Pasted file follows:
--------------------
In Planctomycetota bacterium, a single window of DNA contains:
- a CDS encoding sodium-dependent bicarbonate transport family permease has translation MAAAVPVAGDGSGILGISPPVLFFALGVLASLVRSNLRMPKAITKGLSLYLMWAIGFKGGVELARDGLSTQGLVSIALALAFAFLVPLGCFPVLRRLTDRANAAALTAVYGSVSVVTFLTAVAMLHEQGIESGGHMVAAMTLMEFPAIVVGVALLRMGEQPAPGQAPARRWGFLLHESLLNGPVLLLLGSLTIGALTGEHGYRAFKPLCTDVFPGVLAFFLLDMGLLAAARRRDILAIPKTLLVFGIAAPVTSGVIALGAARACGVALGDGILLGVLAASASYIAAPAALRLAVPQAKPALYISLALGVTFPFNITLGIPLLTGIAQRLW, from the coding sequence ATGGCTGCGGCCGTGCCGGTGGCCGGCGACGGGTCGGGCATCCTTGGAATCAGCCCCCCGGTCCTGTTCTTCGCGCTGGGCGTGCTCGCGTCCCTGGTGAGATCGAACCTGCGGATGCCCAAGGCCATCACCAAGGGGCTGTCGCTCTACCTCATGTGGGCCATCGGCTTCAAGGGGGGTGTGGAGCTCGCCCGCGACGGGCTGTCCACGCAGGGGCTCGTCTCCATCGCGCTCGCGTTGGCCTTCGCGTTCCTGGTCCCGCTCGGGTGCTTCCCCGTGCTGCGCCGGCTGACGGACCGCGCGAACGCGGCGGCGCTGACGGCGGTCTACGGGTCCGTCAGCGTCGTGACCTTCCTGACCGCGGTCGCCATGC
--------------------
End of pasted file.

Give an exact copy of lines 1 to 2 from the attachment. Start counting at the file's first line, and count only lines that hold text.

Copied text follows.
In Planctomycetota bacterium, a single window of DNA contains:
- a CDS encoding sodium-dependent bicarbonate transport family permease has translation MAAAVPVAGDGSGILGISPPVLFFALGVLASLVRSNLRMPKAITKGLSLYLMWAIGFKGGVELARDGLSTQGLVSIALALAFAFLVPLGCFPVLRRLTDRANAAALTAVYGSVSVVTFLTAVAMLHEQGIESGGHMVAAMTLMEFPAIVVGVALLRMGEQPAPGQAPARRWGFLLHESLLNGPVLLLLGSLTIGALTGEHGYRAFKPLCTDVFPGVLAFFLLDMGLLAAARRRDILAIPKTLLVFGIAAPVTSGVIALGAARACGVALGDGILLGVLAASASYIAAPAALRLAVPQAKPALYISLALGVTFPFNITLGIPLLTGIAQRLW, from the coding sequence ATGGCTGCGGCCGTGCCGGTGGCCGGCGACGGGTCGGGCATCCTTGGAATCAGCCCCCCGGTCCTGTTCTTCGCGCTGGGCGTGCTCGCGTCCCTGGTGAGATCGAACCTGCGGATGCCCAAGGCCATCACCAAGGGGCTGTCGCTCTACCTCATGTGGGCCATCGGCTTCAAGGGGGGTGTGGAGCTCGCCCGCGACGGGCTGTCCACGCAGGGGCTCGTCTCCATCGCGCTCGCGTTGGCCTTCGCGTTCCTGGTCCCGCTCGGGTGCTTCCCCGTGCTGCGCCGGCTGACGGACCGCGCGAACGCGGCGGCGCTGACGGCGGTCTACGGGTCCGTCAGCGTCGTGACCTTCCTGACCGCGGTCGCCATGC